While many are worried about the domestic economy and whether the US is headed for a recession, those invested in emerging markets should perhaps be even more concerned. One of the fears specialists in the area have is that there is probably about $200 bn of unreported Chinese loans on the books of emerging market borrowers. China is not obligated to report these loans anywhere, so no one is quite sure of the size of the exposure. The risk is that as the economy sours, and these credits debts become distressed, China could impose some severe conditions on borrowers, which could cause emerging markets to seize up.
FINSUM: We could see this becoming an issue, especially because China will be feeling distress itself, which means it is likely to use a heavy hand. Even if nothing comes of this, it will likely weigh on EM asset prices in the near-term because of the uncertainty.
The Fed announced an unprecedented monetary stimulus package this morning. The central bank declared that its new bond buying program was unlimited, and that it would immediately start buying hundreds of billions of different types of bonds in an effort to unclog credit markets. They also extended lending facilities to new markets such as municipal bonds.
FINSUM: The Fed has been far from shy to in reacting to this crisis, but nothing it is doing seems to be helping markets much. Post-announcement, the Dow is already down over 3%.
The yield environment is a terrible one for anyone who is seeking income from their investments, especially those in retirement who may be living on a fixed income. So where can investors seek strong domestic yields? Check out mortgage REITs. Mortgage REITs have long offered some of the highest yields in markets because of the leverage they utilize. Most of the group have yields over 10%. Look at the following names as an example: AGNC Investment Corp. (AGNC, yield 10.2%), Annaly Capital Management, Inc (NLY, 12.9%), Anworth Mortgage Asset Corporation (NH, 14%), and Armour Residential REIT (ARR, 12.3%).
FINSUM: So obviously mortgage REITs have significant interest rate risk, but can you imagine a period where interests rates seem less likely to rise?
Markets and polls are favoring Joe Biden to win the presidency, and markets think there are increasing odds that a blue sweep could occur. So if Democrats take over, what does the regulatory environment look like in wealth management? According to legal and policy experts there are a number of key changes. One big high-level difference between Trump and Biden is that Trump has always favored a principals-based approach to regulation in an effort to lower the compliance burden on companies. Biden would adopt a more rules-based approach with stricter enforcement. Here are five key items that would likely change under a new administration: restarting the debate on Reg BI (i.e. trying to get rid of it or modify it), move towards a rules-based approach in many areas, revive the CFPB, create a public credit reporting agency within the CFPB, and replace SEC commissioner Jay Clayton.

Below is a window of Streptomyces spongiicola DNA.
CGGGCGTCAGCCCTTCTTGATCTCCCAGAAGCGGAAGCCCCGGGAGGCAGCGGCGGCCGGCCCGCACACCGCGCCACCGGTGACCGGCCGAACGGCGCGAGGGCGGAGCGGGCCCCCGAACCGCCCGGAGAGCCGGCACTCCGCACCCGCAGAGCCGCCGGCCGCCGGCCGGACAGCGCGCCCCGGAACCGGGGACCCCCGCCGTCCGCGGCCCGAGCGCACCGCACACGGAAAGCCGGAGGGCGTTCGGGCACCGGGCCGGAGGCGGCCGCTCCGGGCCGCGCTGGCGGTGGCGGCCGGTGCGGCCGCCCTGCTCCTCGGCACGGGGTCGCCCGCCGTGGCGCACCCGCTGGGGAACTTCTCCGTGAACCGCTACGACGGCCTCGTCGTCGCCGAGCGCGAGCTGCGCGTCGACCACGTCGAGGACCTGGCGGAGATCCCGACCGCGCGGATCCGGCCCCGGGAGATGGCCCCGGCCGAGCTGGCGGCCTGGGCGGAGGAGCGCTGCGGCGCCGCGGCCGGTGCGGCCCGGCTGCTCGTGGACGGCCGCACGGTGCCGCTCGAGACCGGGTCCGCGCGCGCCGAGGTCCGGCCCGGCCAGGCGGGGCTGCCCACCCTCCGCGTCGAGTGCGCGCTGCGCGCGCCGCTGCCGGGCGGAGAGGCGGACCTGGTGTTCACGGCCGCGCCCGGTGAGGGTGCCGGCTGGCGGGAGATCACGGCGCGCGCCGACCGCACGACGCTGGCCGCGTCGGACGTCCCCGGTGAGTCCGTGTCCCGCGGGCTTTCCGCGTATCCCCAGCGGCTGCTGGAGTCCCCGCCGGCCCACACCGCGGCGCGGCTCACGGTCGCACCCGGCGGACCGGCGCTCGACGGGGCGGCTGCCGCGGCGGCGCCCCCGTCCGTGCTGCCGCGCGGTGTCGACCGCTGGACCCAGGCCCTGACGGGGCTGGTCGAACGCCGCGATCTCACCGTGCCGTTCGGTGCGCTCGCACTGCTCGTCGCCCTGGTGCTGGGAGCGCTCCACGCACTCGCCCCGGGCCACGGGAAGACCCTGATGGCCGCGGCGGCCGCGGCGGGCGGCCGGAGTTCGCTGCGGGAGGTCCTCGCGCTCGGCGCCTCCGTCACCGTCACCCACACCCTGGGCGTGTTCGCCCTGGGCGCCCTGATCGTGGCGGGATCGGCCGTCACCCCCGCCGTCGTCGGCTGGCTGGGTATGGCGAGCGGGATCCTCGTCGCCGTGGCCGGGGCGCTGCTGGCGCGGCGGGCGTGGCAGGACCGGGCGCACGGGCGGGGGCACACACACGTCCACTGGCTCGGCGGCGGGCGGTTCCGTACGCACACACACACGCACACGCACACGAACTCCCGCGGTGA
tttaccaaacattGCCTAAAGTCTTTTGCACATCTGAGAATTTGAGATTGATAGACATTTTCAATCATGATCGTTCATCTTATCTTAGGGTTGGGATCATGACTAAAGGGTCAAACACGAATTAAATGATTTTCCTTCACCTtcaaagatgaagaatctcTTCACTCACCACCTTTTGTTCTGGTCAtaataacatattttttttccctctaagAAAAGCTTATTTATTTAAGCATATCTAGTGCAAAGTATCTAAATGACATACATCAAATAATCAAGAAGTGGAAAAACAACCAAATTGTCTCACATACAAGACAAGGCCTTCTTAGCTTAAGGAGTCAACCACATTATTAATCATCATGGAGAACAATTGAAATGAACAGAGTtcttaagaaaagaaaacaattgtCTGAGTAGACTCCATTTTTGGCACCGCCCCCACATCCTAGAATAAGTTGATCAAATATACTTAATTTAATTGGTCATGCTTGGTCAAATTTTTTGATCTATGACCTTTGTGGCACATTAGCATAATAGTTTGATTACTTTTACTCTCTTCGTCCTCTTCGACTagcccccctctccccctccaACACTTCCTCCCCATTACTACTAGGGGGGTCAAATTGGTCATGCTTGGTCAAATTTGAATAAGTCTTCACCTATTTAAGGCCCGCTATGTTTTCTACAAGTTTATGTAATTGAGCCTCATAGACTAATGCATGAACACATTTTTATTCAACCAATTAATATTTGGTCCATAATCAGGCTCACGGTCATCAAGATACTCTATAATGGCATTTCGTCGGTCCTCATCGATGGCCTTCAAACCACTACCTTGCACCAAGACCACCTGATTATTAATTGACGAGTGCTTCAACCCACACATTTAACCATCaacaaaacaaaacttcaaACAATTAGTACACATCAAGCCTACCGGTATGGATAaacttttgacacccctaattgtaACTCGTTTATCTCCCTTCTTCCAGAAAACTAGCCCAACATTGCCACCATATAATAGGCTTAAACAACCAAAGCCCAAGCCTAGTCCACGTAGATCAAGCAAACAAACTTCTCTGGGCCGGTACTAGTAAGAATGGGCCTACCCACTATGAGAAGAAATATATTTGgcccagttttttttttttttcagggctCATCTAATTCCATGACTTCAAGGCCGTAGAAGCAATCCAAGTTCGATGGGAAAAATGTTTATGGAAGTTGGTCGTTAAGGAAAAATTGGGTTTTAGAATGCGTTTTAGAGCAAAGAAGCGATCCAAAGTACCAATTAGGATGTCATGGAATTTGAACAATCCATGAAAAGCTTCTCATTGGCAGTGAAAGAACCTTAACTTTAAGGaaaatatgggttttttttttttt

FINSUM: All of this makes perfect sense with what Democrats are signaling. We have another key item to add to the list—killing the new DOL proposal and replacing it with a more robust fiduciary standard either through the SEC or DOL.
Gold has been doing well this year alongside all the market turmoil and uncertainty. While one could construe recent progress on a trade deal with China as potentially bad for gold—given its status as an uncertainty hedge—the reality is that rates are headed lower via Fed cuts. This means the Dollar will weaken, and in turn help gold. Societe Generale, for instance, is advising a maximum allocation to gold, saying investors should have 5% of their portfolios in it. Additionally, a resolution to the trade war would probably also weaken the Dollar as there would be less desire to take advantage of its safe haven status.
FINSUM: Basically Soc Gen is arguing that gold will benefit from both lower rates and a risk-on trade. The former aspect seems sound, but gold benefitting from less anxiety? Sounds a weak supposition to us.
Financial advisors often wonder about the best way to get client money into private equity. The industry has long had very high hurdles for investing directly in funds, and publicly traded funds that try to replicate private equity returns are still nascent. However, there is another good way to get PE like returns by proxy—buy publicly traded private equity company stocks. KKR is a very well known firm that is currently trading very cheaply and seems like a good buy. The stock rose 50% last year but badly trailed its rivals in a year that saw many PE companies double in value as they shifted from partnerships to corporations.
FINSUM: The market seems to be underpricing KKR’s ability to create management fees based on its dry powder, which is causing the weaker valuation.